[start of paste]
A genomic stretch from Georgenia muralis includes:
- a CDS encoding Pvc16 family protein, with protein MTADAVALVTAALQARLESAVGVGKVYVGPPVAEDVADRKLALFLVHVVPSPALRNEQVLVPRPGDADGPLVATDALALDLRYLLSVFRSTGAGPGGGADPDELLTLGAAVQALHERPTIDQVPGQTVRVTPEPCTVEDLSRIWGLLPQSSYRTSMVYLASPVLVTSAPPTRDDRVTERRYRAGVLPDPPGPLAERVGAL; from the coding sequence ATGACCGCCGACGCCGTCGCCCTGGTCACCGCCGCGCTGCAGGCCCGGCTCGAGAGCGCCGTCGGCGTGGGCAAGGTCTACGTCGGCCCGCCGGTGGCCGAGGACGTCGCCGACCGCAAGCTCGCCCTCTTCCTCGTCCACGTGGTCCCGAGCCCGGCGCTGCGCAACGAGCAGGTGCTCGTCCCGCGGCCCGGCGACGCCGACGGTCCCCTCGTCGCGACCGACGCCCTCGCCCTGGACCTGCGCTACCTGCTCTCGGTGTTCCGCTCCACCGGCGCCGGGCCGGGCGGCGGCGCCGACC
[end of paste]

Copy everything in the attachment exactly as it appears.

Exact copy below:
A genomic stretch from Georgenia muralis includes:
- a CDS encoding Pvc16 family protein, with protein MTADAVALVTAALQARLESAVGVGKVYVGPPVAEDVADRKLALFLVHVVPSPALRNEQVLVPRPGDADGPLVATDALALDLRYLLSVFRSTGAGPGGGADPDELLTLGAAVQALHERPTIDQVPGQTVRVTPEPCTVEDLSRIWGLLPQSSYRTSMVYLASPVLVTSAPPTRDDRVTERRYRAGVLPDPPGPLAERVGAL; from the coding sequence ATGACCGCCGACGCCGTCGCCCTGGTCACCGCCGCGCTGCAGGCCCGGCTCGAGAGCGCCGTCGGCGTGGGCAAGGTCTACGTCGGCCCGCCGGTGGCCGAGGACGTCGCCGACCGCAAGCTCGCCCTCTTCCTCGTCCACGTGGTCCCGAGCCCGGCGCTGCGCAACGAGCAGGTGCTCGTCCCGCGGCCCGGCGACGCCGACGGTCCCCTCGTCGCGACCGACGCCCTCGCCCTGGACCTGCGCTACCTGCTCTCGGTGTTCCGCTCCACCGGCGCCGGGCCGGGCGGCGGCGCCGACC